The story is open-ended—what happens next? How do the younger and older brothers reconcile? How did the prodigal son treat his brother? Did he rub it in his nose that his father welcomed him back? Or did he give his brother compassion and the space to deal with his own emotions? How does the older brother respond after time—does his heart soften? Is he able to forgive his brother and himself?
We can write our own ending with our daily lived experiences. We have the choice to return to our senses and to God, to convert, and to live with compassion instead of judgment.
The questions remain: Do you have ears to hear this? Will you accept the mercy that is offered to you? Will you give mercy to each other? Will you come to your senses? Will you return to the Father? Who deserves justice? Who gives justice?
In our own culture, have we turned away from the Father for pleasure, greed, and self-centeredness, but God is always in waiting. There can be no justice without reconciliation; our asking for forgiveness is a sign of self-awareness and repentance. Our conversion is never over, we have continual opportunities to show humility, to begin again as St. Benedict suggests. God’s justice is mercy.
Even though some of us may have one pivotal conversion experience, it is our lifelong calling to be converted. Lectio Divina is a practice that can bring lightbulb moments and aha experiences, mini conversions, on our spiritual journey. We must remain open to God through listening and spiritual practice, the “striving for ongoing spiritual progress, following the will of God, deepening one’s prayer life.”(Beil) It is through the Benedictine promise of obedience, deep listening to God, that is integral to the ongoing conversion process.
February 2019 Lectio Divina: From who we are to who we might become
Luke 15: 1-3, 11-32—The tax collectors and sinners were all drawing near to listen to him,
but the Pharisees and scribes began to complain, saying, “This man welcomes sinners and eats with them…
Then he said, “A man had two sons, and the younger son said to his father, ‘Father, give me the share of your estate that should come to me.’ So the father divided the property between them. After a few days, the younger son collected all his belongings and set off to a distant country where he squandered his inheritance on a life of dissipation.
When he had freely spent everything, a severe famine struck that country, and he found himself in dire need. So he hired himself out to one of the local citizens who sent him to his farm to tend the swine. And he longed to eat his fill of the pods on which the swine fed, but nobody gave him any. Coming to his senses he thought, ‘How many of my father’s hired workers have more than enough food to eat, but here am I, dying from hunger. I shall get up and go to my father and I shall say to him, “Father, I have sinned against heaven and against you. I no longer deserve to be called your son; treat me as you would treat one of your hired workers.”’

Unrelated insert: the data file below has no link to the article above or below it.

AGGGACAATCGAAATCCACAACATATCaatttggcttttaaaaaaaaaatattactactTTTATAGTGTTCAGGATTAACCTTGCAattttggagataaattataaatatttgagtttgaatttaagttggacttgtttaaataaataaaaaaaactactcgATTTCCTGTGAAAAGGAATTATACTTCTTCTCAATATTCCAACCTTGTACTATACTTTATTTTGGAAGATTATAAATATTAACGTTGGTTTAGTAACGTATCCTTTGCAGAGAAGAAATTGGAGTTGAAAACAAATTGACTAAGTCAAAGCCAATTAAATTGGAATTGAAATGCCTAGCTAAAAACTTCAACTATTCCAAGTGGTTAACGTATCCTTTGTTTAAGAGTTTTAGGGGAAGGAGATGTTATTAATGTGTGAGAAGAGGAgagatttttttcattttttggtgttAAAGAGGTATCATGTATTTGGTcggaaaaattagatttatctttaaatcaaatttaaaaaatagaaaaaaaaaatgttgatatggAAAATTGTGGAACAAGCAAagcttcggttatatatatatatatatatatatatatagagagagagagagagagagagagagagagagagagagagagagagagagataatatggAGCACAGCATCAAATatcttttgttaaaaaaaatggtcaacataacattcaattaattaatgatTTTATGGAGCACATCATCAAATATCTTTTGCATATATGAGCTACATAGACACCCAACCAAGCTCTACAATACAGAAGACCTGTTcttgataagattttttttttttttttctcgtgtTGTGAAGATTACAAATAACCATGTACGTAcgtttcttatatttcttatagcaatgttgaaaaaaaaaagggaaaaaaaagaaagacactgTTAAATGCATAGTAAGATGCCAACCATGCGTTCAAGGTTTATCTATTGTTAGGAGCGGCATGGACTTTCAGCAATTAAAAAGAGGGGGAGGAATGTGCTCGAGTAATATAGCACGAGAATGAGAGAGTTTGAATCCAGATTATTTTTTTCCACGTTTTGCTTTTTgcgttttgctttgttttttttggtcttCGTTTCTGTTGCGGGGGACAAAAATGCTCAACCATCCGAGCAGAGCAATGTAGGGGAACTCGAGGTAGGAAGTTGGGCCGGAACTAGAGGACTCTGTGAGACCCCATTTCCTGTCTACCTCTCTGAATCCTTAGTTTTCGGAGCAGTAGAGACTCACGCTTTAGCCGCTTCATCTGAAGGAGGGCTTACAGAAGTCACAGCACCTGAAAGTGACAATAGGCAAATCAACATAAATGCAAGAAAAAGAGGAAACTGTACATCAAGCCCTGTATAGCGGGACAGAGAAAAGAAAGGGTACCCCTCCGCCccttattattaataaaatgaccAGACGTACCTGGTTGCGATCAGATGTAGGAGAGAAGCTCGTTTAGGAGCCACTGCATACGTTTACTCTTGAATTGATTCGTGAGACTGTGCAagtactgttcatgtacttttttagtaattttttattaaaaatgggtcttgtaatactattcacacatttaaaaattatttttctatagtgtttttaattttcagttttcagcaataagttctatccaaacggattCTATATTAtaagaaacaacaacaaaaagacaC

So he got up and went back to his father. While he was still a long way off, his father caught sight of him, and was filled with compassion. He ran to his son, embraced him and kissed him. His son said to him, ‘Father, I have sinned against heaven and against you; I no longer deserve to be called your son.’
But his father ordered his servants, ‘Quickly bring the finest robe and put it on him; put a ring on his finger and sandals on his feet. Take the fattened calf and slaughter it. Then let us celebrate with a feast, because this son of mine was dead, and has come to life again; he was lost, and has been found.’
Then the celebration began. Now the older son had been out in the field and, on his way back, as he neared the house, he heard the sound of music and dancing. He called one of the servants and asked what this might mean. The servant said to him, ‘Your brother has returned and your father has slaughtered the fattened calf because he has him back safe and sound.’
He became angry, and when he refused to enter the house, his father came out and pleaded with him. He said to his father in reply, ‘Look, all these years I served you and not once did I disobey your orders; yet you never gave me even a young goat to feast on with my friends. But when your son returns who swallowed up your property with prostitutes, for him you slaughter the fattened calf.’ He said to him, ‘My son, you are here with me always; everything I have is yours. But now we must celebrate and rejoice, because your brother was dead and has come to life again; he was lost and has been found.’”
Rule of St. Benedict
New American Bible
Study Guide for the Rule of St. Benedict with Reflections for Oblates and All Who Seek God, Maria-Thomas Beil, OSB, pages 9-12